More than a third of summer heat-related fatalities are due to climate change, researchers said, warning of even higher death tolls as global temperatures climb.
Previous research on how climate change affects human health has mostly projected future risks from heatwaves, droughts, wild fires and other extreme events made worse by global warming.
How much worse depends on how quickly humanity curbs carbon emissions, which hit record levels in 2019 but dipped sharply during the pandemic.
But a new study by an international team of 70 experts is one of the first – and the largest – to look at health consequences that have already happened, the authors said.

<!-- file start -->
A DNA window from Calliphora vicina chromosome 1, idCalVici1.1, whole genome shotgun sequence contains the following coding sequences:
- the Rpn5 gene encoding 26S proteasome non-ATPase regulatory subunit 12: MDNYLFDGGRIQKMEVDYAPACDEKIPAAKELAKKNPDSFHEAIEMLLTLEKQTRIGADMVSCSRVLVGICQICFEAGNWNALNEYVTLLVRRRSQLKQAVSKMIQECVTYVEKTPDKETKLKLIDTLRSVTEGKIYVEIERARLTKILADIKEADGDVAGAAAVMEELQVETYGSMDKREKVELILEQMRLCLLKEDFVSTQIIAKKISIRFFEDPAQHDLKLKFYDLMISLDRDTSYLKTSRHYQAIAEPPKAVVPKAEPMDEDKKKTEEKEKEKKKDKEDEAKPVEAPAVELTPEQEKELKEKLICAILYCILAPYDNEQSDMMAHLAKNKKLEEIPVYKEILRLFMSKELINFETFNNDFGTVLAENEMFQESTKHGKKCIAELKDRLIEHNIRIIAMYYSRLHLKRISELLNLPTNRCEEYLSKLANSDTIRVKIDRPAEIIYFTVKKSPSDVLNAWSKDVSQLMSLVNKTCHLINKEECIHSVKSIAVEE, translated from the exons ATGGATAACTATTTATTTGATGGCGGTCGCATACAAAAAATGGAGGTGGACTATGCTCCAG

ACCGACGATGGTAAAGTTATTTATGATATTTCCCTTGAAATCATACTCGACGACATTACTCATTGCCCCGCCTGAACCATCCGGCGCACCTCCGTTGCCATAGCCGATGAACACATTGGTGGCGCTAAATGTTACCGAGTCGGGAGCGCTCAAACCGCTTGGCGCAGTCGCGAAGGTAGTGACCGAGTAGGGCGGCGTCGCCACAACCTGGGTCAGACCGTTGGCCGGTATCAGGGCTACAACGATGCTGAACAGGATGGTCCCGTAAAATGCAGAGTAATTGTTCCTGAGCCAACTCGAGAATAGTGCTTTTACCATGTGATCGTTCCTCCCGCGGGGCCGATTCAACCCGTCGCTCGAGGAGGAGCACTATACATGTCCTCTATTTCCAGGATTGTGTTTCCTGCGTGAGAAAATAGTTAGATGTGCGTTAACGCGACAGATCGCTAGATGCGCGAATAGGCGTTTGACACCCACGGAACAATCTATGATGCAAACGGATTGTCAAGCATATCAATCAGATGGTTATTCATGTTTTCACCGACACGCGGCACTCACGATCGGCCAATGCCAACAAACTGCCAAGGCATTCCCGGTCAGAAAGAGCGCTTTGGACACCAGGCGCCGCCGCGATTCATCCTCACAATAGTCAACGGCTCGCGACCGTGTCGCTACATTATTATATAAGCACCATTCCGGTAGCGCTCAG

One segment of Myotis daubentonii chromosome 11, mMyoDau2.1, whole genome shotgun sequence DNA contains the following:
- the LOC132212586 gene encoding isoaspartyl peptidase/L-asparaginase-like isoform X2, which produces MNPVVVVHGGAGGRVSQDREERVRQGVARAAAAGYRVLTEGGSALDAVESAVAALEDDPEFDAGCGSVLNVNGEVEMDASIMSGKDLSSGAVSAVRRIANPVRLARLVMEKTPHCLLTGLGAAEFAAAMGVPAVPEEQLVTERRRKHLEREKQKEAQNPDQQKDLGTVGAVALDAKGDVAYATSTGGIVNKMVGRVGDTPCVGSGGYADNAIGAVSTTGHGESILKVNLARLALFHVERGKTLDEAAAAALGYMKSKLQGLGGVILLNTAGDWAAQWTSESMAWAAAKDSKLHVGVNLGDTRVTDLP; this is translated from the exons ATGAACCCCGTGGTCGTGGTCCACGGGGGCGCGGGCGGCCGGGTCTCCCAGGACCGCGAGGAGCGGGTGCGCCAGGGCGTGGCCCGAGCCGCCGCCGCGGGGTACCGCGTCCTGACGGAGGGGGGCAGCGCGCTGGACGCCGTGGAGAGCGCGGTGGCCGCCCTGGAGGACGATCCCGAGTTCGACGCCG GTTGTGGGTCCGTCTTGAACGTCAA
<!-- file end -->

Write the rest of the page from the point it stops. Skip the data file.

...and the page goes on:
The findings, published in Nature Climate Change, were stark: data from 732 locations in 43 countries spread across every inhabited continent revealed that, on average, 37 percent of all heat-related deaths can be attributed directly to global warming.
The researchers found that it is not the increase in average summer temperature – up 1.5C since 1991 in the locations examined – that boosted death rates, but heatwaves: how long they last, nightime temperatures, and humidity levels.
Even wealthy nations remain vulnerable: in 2003, a relentless heatwave in western Europe claimed 70,000 lives.
Source: France 24